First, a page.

Modernism, that heresy of “anything goes,” has been with us a long time. Condemned in 1907 and 1910 by Pope St. Pius X, it essentially holds that the Church must change with the times. It has reached its tendrils into all aspects of Catholic thought where that thought informs the sciences and modern life. It even seems that it has now been around long enough to engender a reaction that goes beyond a vigorous opposition. This reaction is Modernism’s counterpart; its “equal and opposite,” so to speak. This trend of thought in its most extreme form engenders a break with the Church as with the Pius X groups or their more extreme brethren. It also has a form which is becoming more prevalent, or at least more vocal. This trend of thought has certain characteristics that both align it to and set it apart from Modernism, as well as some distinct dangers to the faith of its own.

This growing trend has been noticed with some concern by other Catholics who have tried to define just what they think is going on. For example, it has been called neo-Pelagian in nature, perhaps because of its appearance of relying more on forms of virtue than on indwelling grace to achieve salvation. This characterization, I think, fails to grasp the essence of this trend and only looks at the externals. Jansenism is another possible characterization, with its rigid morality and emphasis on the difficulty of attaining salvation. This may be somewhat accurate, but it also fails to tell the whole story.

This new trend of thought has several important aspects which characterize it.

One: A deep distrust of modern Church leadership that goes beyond merely having rational concerns about this or that individual prelate. It evinces a “guilty until proven innocent” mentality and also “guilt by association.” It often assumes the worst possible interpretation of a prelate’s actions or words. For example, you might hear something like, “Cdl. Kasper is a liberal theologian. Pope Francis obviously likes him. Therefore Pope Francis must have a secret Modernist agenda.”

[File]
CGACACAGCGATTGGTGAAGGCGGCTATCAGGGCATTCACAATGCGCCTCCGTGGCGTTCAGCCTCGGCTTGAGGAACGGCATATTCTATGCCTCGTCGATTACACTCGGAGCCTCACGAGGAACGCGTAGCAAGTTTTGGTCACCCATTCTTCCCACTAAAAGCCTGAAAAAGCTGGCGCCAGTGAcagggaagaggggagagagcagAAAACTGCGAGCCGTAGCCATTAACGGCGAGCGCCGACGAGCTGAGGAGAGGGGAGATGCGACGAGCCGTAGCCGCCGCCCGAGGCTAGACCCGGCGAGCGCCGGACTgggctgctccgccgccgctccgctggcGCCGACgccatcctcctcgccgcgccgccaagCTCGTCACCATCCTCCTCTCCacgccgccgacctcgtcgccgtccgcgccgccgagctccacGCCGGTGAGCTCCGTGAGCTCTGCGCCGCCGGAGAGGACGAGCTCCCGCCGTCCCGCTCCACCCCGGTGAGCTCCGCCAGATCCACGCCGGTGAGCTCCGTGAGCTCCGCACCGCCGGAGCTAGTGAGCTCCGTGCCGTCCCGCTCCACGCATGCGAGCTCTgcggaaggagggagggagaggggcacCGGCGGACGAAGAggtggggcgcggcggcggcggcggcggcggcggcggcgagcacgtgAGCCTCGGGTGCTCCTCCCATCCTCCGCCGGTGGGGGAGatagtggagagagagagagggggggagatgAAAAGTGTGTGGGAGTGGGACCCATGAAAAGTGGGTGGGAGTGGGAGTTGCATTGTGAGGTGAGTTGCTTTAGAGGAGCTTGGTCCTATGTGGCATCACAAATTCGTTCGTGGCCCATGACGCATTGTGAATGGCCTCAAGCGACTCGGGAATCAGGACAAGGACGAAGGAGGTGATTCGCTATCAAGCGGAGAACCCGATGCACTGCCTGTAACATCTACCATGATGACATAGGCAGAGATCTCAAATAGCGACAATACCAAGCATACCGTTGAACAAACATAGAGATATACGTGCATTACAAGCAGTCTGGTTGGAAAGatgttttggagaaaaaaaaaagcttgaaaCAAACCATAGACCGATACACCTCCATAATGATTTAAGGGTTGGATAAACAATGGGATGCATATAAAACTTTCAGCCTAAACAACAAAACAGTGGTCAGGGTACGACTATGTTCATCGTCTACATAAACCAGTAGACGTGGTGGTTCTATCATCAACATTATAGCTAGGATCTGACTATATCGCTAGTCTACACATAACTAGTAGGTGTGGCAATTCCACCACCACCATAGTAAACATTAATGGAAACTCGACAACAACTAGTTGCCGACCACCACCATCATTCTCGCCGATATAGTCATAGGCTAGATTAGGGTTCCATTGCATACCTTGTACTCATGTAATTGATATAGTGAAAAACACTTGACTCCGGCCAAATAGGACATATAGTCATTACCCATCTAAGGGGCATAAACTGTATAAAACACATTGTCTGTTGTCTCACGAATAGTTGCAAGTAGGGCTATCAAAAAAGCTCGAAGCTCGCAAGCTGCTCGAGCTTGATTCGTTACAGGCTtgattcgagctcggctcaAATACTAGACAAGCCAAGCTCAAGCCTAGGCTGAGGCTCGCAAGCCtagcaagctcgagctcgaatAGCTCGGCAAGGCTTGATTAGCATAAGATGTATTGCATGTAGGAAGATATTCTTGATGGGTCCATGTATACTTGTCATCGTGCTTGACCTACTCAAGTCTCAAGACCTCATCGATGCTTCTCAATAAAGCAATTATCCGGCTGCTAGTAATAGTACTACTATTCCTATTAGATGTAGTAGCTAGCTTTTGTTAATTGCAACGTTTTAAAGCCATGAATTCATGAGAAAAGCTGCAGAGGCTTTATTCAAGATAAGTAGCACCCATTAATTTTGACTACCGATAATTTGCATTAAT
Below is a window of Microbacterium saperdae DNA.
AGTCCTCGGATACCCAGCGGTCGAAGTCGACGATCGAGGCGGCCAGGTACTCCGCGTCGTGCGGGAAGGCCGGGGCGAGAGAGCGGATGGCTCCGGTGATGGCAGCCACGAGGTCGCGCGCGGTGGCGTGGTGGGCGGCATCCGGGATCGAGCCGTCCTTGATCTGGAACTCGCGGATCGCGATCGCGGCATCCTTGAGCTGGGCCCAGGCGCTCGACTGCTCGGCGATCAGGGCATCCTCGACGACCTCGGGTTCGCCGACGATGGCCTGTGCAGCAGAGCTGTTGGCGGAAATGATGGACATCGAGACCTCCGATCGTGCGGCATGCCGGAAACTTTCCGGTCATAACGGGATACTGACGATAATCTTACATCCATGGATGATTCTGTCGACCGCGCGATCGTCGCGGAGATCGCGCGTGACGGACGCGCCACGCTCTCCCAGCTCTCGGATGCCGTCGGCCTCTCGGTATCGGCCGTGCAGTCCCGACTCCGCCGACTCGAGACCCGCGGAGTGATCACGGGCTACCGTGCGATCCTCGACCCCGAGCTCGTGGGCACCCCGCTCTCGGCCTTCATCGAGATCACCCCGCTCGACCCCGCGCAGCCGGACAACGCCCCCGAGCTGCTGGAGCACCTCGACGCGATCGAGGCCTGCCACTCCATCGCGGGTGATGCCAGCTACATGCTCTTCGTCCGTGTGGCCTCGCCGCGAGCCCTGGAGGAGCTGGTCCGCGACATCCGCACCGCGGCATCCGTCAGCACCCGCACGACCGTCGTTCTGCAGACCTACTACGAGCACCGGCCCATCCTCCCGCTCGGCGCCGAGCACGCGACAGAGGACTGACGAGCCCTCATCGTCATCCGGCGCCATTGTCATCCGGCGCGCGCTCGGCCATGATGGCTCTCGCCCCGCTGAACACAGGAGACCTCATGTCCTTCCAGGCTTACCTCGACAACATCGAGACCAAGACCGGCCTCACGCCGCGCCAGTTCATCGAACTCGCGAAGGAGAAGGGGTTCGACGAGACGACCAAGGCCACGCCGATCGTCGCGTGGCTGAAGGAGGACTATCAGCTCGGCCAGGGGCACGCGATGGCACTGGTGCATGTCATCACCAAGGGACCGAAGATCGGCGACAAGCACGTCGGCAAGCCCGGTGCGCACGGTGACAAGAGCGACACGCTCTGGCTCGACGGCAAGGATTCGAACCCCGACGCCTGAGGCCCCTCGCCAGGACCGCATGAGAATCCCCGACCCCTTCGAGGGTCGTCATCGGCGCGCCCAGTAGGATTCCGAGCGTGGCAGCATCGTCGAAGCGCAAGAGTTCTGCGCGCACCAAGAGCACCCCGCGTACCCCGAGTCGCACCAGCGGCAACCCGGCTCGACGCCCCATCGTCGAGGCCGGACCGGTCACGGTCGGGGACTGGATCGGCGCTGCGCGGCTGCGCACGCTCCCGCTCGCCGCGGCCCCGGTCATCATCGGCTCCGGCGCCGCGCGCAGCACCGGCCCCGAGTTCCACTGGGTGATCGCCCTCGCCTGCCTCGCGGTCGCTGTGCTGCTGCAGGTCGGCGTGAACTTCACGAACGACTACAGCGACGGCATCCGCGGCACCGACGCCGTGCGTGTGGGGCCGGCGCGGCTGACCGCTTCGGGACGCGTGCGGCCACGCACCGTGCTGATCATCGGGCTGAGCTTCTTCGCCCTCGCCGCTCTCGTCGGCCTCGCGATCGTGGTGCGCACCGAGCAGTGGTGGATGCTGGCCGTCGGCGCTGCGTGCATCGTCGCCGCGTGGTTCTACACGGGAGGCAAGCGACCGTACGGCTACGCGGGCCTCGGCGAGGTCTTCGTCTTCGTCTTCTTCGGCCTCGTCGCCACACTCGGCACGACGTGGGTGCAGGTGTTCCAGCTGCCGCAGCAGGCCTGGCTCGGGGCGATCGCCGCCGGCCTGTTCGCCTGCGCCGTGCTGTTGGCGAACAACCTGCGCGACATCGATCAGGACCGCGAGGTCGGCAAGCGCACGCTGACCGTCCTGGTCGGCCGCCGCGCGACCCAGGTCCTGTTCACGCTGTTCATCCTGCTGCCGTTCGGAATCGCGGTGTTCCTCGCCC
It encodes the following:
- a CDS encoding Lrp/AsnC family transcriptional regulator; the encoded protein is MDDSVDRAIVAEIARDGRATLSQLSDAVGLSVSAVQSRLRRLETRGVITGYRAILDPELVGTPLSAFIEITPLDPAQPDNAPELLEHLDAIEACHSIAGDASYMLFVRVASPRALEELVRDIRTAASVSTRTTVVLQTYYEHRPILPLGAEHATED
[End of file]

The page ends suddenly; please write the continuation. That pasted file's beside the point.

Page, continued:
Two: A dislike of both Vatican II and the Novus Ordo that goes beyond rational concerns about the wording of this document or that prayer. You might read something calling the Novus Ordo illicit, or Vatican II heretical.

Three: An impressive knowledge of Church history and doctrine, coupled with a willingness to use that knowledge to make accusations of heresy regardless of the dictates of charity. You might hear, “That interview proves that Pope Francis is promulgating heresy. St. Thomas Aquinas makes it perfectly clear. We have a duty to warn the faithful!”

Four: A willingness to tolerate certain sins for what is perceived to be the greater good. Arrogance is perceived as strength, wrath is always righteous, and rumor and gossip are the only means to the truth.

Five: A belief in a sort of crypto-Church. This one’s a bit difficult to explain, but essentially it is the belief that the post Vatican II Church is in all important aspects a new religion, though the old true Church still exists underneath, protected and passed down by her faithful few who reside in a type of mental catacomb.

All of these beliefs combine to form a trend of thought that, while it may have its roots in a resistance to Modernism, has become something else, something that like Modernism can be a danger to the faithful. It is a mentality of, perhaps, sola historica: a divorce from the entirety of Catholicism and a reliance on bits and pieces of Church history and doctrine, read and studied but used not to deepen faith and understand the Church as a whole, but to do war on a church that is increasingly perceived as an enemy. It foments distrust, derision and despite between laity and leadership and ignites fear and confusion. It cannot be Catholic. It must be resisted.


--Heather Sprinkle writes from the Midwest, where she has been attending the Extraordinary Form Mass for over twenty years. (She is also my awesome older sister, the mother of seven of my nephews, and the kind of homeschooling mother who makes the rest of us look like pikers.) 

Friday, November 6, 2015

Watch this space

I've been working hard on my new NaNoWriMo novel, but I wanted to pop in here for a second to tell you that I'm going to have a guest-poster on Monday!  She has written something that I think is a really interesting look at the various reactions we're seeing to Pope Francis and his endeavors. Stay tuned!